Crohn’s disease is an ongoing disorder that causes inflammation of the digestive tract, also referred to as the gastrointestinal (GI) tract.
It can affect any area of the GI tract from the mouth to the anus, but is more commonly found in the end of the small bowel (ileum) and the beginning of the large intestine (colon).
The damaging inflammation resulting from Crohn’s may cause pain and may make the intestines empty frequently, resulting in diarrhea and other Crohn’s disease symptoms.
Crohn’s is one of the inflammatory bowel diseases.
As an inflammatory bowel disease, Crohn’s disease symptoms are similar to those of other intestinal disorders, such as ulcerative colitis (UC). For that reason, Crohn’s may be difficult to diagnose.
Unlike UC, which affects only the large intestine (colon and rectum), Crohn’s can affect the entire digestive tract, with normal healthy bowel found between sections of diseased bowel.
Causes of Crohn’s disease.
While its exact causes are unknown, what is known is that Crohn’s disease is a chronic, or ongoing inflammatory disease of the digestive or gastrointestinal tract.
It appears to be a result of a complex interaction of factors, including:
The immune system
Foreign substances (antigens) in the environment may be the direct cause of the inflammation, or they may stimulate the body’s defenses to produce inflammation that continues without control.
Crohn’s is believed to be an overreaction of the immune system.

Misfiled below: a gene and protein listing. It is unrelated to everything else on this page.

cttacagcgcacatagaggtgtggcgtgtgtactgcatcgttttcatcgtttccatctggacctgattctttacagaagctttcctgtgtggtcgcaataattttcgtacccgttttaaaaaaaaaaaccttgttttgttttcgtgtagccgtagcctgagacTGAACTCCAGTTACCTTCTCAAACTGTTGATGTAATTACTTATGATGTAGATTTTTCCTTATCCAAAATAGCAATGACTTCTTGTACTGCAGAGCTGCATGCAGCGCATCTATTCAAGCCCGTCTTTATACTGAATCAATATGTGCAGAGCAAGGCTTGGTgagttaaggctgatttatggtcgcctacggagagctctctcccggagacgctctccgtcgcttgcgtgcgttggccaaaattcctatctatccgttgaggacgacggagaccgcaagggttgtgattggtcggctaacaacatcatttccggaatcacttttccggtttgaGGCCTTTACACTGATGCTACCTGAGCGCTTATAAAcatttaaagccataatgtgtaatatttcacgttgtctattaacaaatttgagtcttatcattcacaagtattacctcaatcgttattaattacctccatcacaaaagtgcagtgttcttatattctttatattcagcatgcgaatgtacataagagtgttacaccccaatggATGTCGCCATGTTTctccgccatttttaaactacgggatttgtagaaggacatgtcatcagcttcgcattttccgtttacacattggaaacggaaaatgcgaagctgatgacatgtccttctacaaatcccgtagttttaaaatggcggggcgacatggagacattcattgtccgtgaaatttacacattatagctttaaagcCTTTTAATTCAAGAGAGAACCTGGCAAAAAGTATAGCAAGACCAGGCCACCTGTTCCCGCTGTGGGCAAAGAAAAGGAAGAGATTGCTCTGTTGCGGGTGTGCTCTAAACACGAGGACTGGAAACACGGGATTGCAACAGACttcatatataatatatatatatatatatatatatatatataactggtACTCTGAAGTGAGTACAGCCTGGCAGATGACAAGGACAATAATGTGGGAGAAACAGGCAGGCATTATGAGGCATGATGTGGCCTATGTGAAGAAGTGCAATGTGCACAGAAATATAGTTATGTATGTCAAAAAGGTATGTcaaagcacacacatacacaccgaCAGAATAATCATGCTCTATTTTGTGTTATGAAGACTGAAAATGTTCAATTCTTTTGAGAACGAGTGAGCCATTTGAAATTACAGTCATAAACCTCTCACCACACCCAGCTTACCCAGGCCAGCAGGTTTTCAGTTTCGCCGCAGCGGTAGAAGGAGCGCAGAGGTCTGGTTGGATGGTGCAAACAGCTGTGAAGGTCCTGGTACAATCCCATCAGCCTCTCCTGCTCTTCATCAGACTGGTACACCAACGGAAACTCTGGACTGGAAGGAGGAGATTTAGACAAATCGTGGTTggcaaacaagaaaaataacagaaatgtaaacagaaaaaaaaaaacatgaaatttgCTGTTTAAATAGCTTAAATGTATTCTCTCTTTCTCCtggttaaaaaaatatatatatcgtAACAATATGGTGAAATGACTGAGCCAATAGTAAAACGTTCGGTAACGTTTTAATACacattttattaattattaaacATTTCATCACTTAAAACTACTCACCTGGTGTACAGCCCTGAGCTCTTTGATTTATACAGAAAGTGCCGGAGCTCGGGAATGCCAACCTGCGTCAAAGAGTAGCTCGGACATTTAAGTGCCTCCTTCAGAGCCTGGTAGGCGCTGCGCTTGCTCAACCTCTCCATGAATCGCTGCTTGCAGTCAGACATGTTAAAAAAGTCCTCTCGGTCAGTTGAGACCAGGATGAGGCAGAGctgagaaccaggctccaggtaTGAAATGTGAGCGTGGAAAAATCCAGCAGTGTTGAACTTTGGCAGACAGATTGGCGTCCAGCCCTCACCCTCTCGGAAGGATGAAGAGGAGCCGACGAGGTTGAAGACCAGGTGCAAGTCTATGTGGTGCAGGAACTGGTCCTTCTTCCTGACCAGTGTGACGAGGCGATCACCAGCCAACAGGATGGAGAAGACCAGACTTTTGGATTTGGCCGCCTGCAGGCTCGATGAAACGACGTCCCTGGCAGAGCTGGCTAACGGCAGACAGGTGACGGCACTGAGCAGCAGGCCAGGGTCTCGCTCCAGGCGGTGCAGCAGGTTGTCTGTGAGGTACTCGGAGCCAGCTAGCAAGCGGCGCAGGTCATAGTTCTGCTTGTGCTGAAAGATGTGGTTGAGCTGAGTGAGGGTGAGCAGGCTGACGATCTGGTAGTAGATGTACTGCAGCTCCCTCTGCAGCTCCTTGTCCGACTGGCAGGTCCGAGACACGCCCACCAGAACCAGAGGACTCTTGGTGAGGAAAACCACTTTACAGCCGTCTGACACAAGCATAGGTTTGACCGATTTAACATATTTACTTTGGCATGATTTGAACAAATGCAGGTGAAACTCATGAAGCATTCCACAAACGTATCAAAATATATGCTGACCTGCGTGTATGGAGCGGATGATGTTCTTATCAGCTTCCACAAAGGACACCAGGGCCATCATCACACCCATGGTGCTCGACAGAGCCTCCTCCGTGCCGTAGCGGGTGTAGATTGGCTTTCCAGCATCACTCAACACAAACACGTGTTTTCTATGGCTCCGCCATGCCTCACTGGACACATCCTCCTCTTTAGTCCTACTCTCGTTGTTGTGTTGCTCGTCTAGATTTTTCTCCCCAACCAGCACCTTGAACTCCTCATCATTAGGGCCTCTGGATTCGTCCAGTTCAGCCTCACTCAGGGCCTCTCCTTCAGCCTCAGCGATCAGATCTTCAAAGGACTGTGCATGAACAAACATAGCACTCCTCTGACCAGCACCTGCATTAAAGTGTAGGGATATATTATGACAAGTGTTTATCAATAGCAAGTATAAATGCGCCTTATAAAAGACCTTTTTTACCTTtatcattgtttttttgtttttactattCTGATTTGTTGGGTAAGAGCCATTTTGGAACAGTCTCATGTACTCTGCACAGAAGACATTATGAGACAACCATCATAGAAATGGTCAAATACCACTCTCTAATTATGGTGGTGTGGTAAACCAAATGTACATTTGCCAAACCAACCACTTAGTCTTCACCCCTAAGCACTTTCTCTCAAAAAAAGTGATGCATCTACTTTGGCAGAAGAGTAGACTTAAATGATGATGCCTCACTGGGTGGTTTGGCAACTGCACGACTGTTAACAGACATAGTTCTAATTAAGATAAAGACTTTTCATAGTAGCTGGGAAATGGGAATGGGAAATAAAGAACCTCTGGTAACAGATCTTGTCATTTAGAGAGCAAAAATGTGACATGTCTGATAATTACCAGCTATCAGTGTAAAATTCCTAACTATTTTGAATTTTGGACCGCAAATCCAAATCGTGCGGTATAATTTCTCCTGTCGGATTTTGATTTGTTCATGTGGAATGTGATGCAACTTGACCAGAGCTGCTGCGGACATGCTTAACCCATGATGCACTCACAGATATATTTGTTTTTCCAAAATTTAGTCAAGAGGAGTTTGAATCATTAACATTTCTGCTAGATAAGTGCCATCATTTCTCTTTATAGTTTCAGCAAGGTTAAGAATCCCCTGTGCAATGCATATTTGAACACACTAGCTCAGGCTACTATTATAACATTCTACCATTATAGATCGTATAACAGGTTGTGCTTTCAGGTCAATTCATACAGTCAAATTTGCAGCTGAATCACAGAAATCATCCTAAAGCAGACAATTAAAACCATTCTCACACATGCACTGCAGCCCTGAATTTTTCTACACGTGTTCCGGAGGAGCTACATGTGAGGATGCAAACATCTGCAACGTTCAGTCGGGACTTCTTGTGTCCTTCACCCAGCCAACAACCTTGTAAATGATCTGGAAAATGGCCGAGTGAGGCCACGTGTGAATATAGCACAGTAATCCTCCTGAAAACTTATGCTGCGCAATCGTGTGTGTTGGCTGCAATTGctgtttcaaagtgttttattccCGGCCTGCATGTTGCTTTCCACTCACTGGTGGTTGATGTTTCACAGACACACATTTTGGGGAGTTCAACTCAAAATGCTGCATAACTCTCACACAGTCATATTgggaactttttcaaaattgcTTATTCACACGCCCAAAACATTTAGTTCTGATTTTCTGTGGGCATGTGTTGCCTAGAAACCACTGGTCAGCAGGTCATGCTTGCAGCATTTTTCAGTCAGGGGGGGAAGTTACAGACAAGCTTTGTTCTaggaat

Researchers believe people with Crohn’s experience an overactive immune response. As a result, damaging inflammation occurs in the digestive tract and leads to Crohn’s symptoms.
Crohn’s can affect people of all ages.
While most men and women diagnosed with Crohn’s disease are between the ages of 15 and 35, it can affect people of any age.2
Males and females appear to be affected equally. In addition, more Caucasians than people from other racial groups develop Crohn’s.3
Crohn’s disease affects men and women equally.
Researchers believe that Crohn’s runs in some families, and also in both genders. Up to 20% of people with Crohn’s have a blood relative with some form of IBD.
Crohn’s disease can occur in people of all age groups, but it’s more often diagnosed in people between the ages of 15 and 35.
Diet and Crohn’s.
There’s no medical evidence that what you eat actually causes Crohn’s. But some foods and beverages can aggravate your Crohn’s symptoms.
Poor absorption and loss of appetite often associated with Crohn’s disease may deprive your body of essential nutrients. If you’re not getting proper nutrition or not absorbing nutrients malnutrition may occur.
So eating a nutritious diet is essential.
You may want to explore recipes and try to identify the types of foods that work well for you. Plus, consider tracking what you eat in a daily food diary.